Daily Management Review

Canada's Marijuana Legalization Will Increase Competition With Illegal Pot Sale


While the liberal government in Canada gets ready to make recreational marijuana legal in the country starting this summer, the greatest challenge to the plan would be to counter the competition from a triving black market, says cannabis investors, researchers, policy analysts and government data.
Hedge fund GTV Capital which is the exclusive investor to cannabis stocks in Canada and Marijuana Policy Group, a U.S. research firm, says that because of the fact that legal cannabis would not be widely available and would be costlier than marijuana available black market, there would be little incentive for many buyers to shift form the black market to the legal cannabis market.
For other coutnries that are also thinking on similar line with regards to cannabis would be closely monitoring the developments in Canada – which is the first major economy to legalize the sale of recreational cannabis. Additionally, investors globally would also be keeping a close eye on the developments as many have already made investments of billions into Canadian marijuana companies.
It was way back in 2001 that marijuana sale was legalized in Canada but it is only available through mail order services from government listed firms. This has given rise to opening of many unsanctioned retailers.
There are plans by many provinces to initially restrict the number of government operated or licensed firms even though the illicit companies selling marijuana would be major competitors of the legal stores. However, marijuana used for medicinal purposes would still opnly be available through mail order systems even though there are a number of major pharma companies that are pushing the government to allow sale through physical medical stores.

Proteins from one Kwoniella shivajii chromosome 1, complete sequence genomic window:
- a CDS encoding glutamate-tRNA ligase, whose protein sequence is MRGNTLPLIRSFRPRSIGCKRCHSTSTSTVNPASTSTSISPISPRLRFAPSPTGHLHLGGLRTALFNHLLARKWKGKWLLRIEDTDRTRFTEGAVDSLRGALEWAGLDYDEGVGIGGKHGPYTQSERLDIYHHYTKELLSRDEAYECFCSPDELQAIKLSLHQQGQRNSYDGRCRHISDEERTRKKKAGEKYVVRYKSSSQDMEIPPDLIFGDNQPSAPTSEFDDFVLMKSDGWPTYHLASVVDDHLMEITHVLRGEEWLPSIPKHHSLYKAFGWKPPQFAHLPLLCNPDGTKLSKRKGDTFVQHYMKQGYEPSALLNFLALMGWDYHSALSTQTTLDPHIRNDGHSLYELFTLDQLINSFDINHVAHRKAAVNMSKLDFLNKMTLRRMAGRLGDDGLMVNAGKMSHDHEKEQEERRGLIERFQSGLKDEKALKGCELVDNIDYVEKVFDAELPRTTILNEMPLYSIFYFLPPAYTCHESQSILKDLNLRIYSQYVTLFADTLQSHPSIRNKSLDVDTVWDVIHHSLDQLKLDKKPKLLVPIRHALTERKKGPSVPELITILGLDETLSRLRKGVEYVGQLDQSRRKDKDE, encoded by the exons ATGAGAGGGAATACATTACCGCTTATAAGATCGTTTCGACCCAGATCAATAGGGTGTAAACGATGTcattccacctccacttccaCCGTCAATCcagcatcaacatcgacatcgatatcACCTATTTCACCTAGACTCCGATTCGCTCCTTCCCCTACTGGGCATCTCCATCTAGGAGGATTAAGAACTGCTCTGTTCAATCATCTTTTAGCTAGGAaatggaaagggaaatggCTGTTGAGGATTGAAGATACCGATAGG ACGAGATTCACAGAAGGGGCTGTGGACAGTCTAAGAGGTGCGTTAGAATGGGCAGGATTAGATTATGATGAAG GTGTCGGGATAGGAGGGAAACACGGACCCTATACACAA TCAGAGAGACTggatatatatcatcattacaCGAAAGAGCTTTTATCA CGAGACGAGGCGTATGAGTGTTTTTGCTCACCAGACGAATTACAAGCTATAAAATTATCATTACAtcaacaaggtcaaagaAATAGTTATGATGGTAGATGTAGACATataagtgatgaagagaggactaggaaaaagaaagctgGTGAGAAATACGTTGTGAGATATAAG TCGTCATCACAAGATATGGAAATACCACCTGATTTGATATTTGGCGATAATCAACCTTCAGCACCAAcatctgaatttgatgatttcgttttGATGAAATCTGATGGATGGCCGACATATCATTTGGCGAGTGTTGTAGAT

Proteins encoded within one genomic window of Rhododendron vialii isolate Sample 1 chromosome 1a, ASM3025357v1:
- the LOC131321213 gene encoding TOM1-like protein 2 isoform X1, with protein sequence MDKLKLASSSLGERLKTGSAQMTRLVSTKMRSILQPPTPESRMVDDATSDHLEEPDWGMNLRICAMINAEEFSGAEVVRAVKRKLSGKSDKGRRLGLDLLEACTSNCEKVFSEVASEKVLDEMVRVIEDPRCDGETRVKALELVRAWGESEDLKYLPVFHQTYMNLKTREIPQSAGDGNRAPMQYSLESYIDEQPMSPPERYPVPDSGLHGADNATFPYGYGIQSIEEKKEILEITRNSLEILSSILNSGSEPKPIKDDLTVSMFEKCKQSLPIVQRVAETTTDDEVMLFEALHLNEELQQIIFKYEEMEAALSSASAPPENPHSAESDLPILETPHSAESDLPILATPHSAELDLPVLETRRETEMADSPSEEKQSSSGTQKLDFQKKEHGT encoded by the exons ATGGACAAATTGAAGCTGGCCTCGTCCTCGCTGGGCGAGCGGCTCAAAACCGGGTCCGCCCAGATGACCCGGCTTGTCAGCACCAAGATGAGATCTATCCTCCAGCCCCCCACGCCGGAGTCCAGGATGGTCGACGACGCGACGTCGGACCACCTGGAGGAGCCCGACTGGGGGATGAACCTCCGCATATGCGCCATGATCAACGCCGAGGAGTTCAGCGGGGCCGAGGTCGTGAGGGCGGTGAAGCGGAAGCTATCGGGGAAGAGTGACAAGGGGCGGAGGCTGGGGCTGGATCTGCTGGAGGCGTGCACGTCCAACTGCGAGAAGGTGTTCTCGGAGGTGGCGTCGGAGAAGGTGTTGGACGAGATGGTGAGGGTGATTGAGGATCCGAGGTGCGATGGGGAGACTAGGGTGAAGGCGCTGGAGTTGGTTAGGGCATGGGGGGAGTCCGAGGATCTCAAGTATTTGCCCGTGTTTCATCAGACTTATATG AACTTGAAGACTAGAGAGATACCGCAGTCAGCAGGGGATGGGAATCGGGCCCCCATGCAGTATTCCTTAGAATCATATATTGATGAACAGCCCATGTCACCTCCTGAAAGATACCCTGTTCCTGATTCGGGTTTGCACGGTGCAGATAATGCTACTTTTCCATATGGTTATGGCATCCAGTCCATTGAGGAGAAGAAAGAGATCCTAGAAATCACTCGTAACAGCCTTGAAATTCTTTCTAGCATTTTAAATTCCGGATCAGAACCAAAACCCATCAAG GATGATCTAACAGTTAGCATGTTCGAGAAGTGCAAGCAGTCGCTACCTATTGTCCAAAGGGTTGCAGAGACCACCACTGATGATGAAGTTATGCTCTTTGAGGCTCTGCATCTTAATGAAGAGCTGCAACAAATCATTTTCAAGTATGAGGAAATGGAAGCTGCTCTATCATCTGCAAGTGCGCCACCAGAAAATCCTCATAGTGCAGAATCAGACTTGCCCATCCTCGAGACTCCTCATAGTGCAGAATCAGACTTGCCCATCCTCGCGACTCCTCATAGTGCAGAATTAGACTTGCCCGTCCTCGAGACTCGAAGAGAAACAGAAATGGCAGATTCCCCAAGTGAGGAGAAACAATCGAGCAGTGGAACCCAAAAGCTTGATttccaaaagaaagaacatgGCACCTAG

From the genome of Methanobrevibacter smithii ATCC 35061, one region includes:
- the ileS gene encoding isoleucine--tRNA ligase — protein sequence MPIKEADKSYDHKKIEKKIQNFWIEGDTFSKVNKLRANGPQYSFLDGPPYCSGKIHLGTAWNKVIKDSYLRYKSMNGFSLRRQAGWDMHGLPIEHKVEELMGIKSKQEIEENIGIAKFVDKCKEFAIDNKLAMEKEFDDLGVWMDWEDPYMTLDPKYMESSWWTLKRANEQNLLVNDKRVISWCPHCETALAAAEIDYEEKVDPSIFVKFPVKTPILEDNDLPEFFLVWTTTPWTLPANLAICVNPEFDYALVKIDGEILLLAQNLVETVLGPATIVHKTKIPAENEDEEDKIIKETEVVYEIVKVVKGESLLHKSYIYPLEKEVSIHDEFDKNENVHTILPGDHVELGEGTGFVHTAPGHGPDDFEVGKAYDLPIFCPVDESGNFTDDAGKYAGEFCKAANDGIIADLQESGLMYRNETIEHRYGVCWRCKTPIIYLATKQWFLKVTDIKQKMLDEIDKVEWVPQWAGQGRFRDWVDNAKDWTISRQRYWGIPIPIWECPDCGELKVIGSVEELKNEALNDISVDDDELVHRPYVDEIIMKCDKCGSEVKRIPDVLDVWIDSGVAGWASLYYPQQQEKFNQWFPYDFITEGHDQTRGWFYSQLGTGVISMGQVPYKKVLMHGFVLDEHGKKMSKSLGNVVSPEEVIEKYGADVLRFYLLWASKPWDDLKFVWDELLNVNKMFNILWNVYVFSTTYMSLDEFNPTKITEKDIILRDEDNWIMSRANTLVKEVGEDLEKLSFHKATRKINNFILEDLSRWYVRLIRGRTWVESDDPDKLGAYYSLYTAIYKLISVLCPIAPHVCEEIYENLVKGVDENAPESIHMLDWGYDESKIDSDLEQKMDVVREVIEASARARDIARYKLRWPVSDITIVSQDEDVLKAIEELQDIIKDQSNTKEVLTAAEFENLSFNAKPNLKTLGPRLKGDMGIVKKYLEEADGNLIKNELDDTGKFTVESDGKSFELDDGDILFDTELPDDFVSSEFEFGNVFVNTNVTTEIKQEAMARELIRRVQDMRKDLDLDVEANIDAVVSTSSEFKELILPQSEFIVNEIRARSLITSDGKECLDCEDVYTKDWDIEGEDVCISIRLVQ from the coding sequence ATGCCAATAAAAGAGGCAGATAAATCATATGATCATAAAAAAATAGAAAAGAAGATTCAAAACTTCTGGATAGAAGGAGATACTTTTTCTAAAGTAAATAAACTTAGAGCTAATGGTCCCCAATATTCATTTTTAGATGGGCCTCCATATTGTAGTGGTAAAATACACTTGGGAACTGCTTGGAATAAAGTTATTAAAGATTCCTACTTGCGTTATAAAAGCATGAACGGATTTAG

Statistics Canada estimates that the market for legal cannabis was as much as C$5.7 billion in 2017 but there can be lack of interest to invest in the new plan because of the cautious approach of the government. The agency has further found that an average of C$1,200 per person at C$7.48 per gram is spend by about one fifth of all Canadians aged between 15 and 64 years on marijuana. The agency also estimates that 90 per cent of that money was spent illegally.
Public benefits of legalization of marijuana would be affected if the higher price of legal marijuana allows the black market to compete. The Canadian government expects that legalization of cannabis would lead to more investments, job creation and tax revenue. The competition between legal and illegal marijuana would also curb efforts to reduce crime related to illegal drug trafficking.
“Canada’s been brave enough to take the step to make cannabis fully legal, but they’ve also taken the stance that they don’t want to promote it,” said Steve Ottaway, managing director for investment banking at GMP Securities. “I can appreciate their intent, but at the same time, this is an adult-use market.”
The cautious approach of the government is aimed to reduce underage use of marijuana and cerate supply networks that are controlled by the government, conduct safety checks and legal processes before further expansion, said Mark Ware - a McGill University family medicine professor who served as vice-chair of the federal task force advising on the legalization.